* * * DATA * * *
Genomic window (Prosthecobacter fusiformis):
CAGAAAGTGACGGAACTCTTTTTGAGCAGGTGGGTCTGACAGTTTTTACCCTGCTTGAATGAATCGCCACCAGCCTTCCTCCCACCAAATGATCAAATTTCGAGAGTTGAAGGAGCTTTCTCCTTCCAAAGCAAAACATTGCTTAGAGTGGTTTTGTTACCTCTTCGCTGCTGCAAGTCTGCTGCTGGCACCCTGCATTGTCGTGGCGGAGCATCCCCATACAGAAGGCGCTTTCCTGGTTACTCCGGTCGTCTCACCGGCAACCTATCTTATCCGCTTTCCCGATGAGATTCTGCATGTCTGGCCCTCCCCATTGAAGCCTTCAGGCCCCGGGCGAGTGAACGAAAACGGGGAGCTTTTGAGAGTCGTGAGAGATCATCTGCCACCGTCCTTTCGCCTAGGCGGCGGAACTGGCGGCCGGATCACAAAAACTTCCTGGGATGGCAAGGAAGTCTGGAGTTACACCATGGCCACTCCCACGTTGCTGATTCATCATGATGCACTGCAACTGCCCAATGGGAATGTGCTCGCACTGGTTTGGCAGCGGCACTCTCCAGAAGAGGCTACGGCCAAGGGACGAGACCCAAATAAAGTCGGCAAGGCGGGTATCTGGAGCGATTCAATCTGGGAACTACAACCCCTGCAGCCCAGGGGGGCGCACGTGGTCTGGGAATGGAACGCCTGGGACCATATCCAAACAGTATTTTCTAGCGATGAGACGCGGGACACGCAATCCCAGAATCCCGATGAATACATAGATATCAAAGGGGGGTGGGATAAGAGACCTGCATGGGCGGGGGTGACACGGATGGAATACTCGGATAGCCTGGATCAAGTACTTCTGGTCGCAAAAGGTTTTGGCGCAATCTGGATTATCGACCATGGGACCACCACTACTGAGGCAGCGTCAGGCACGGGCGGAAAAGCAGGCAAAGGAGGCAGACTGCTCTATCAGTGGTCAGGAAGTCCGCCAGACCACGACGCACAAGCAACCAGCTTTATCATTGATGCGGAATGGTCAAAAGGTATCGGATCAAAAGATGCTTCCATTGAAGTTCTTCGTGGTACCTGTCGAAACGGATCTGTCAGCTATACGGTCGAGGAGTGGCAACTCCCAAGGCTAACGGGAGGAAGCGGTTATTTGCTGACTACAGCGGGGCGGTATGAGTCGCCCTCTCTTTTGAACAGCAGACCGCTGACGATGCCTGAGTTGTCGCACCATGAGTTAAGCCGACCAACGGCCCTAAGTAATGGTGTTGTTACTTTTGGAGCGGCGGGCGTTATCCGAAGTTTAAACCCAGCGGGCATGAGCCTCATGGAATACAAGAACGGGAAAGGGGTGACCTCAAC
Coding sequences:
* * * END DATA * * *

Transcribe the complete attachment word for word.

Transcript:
Genomic window (Prosthecobacter fusiformis):
CAGAAAGTGACGGAACTCTTTTTGAGCAGGTGGGTCTGACAGTTTTTACCCTGCTTGAATGAATCGCCACCAGCCTTCCTCCCACCAAATGATCAAATTTCGAGAGTTGAAGGAGCTTTCTCCTTCCAAAGCAAAACATTGCTTAGAGTGGTTTTGTTACCTCTTCGCTGCTGCAAGTCTGCTGCTGGCACCCTGCATTGTCGTGGCGGAGCATCCCCATACAGAAGGCGCTTTCCTGGTTACTCCGGTCGTCTCACCGGCAACCTATCTTATCCGCTTTCCCGATGAGATTCTGCATGTCTGGCCCTCCCCATTGAAGCCTTCAGGCCCCGGGCGAGTGAACGAAAACGGGGAGCTTTTGAGAGTCGTGAGAGATCATCTGCCACCGTCCTTTCGCCTAGGCGGCGGAACTGGCGGCCGGATCACAAAAACTTCCTGGGATGGCAAGGAAGTCTGGAGTTACACCATGGCCACTCCCACGTTGCTGATTCATCATGATGCACTGCAACTGCCCAATGGGAATGTGCTCGCACTGGTTTGGCAGCGGCACTCTCCAGAAGAGGCTACGGCCAAGGGACGAGACCCAAATAAAGTCGGCAAGGCGGGTATCTGGAGCGATTCAATCTGGGAACTACAACCCCTGCAGCCCAGGGGGGCGCACGTGGTCTGGGAATGGAACGCCTGGGACCATATCCAAACAGTATTTTCTAGCGATGAGACGCGGGACACGCAATCCCAGAATCCCGATGAATACATAGATATCAAAGGGGGGTGGGATAAGAGACCTGCATGGGCGGGGGTGACACGGATGGAATACTCGGATAGCCTGGATCAAGTACTTCTGGTCGCAAAAGGTTTTGGCGCAATCTGGATTATCGACCATGGGACCACCACTACTGAGGCAGCGTCAGGCACGGGCGGAAAAGCAGGCAAAGGAGGCAGACTGCTCTATCAGTGGTCAGGAAGTCCGCCAGACCACGACGCACAAGCAACCAGCTTTATCATTGATGCGGAATGGTCAAAAGGTATCGGATCAAAAGATGCTTCCATTGAAGTTCTTCGTGGTACCTGTCGAAACGGATCTGTCAGCTATACGGTCGAGGAGTGGCAACTCCCAAGGCTAACGGGAGGAAGCGGTTATTTGCTGACTACAGCGGGGCGGTATGAGTCGCCCTCTCTTTTGAACAGCAGACCGCTGACGATGCCTGAGTTGTCGCACCATGAGTTAAGCCGACCAACGGCCCTAAGTAATGGTGTTGTTACTTTTGGAGCGGCGGGCGTTATCCGAAGTTTAAACCCAGCGGGCATGAGCCTCATGGAATACAAGAACGGGAAAGGGGTGACCTCAAC
Coding sequences: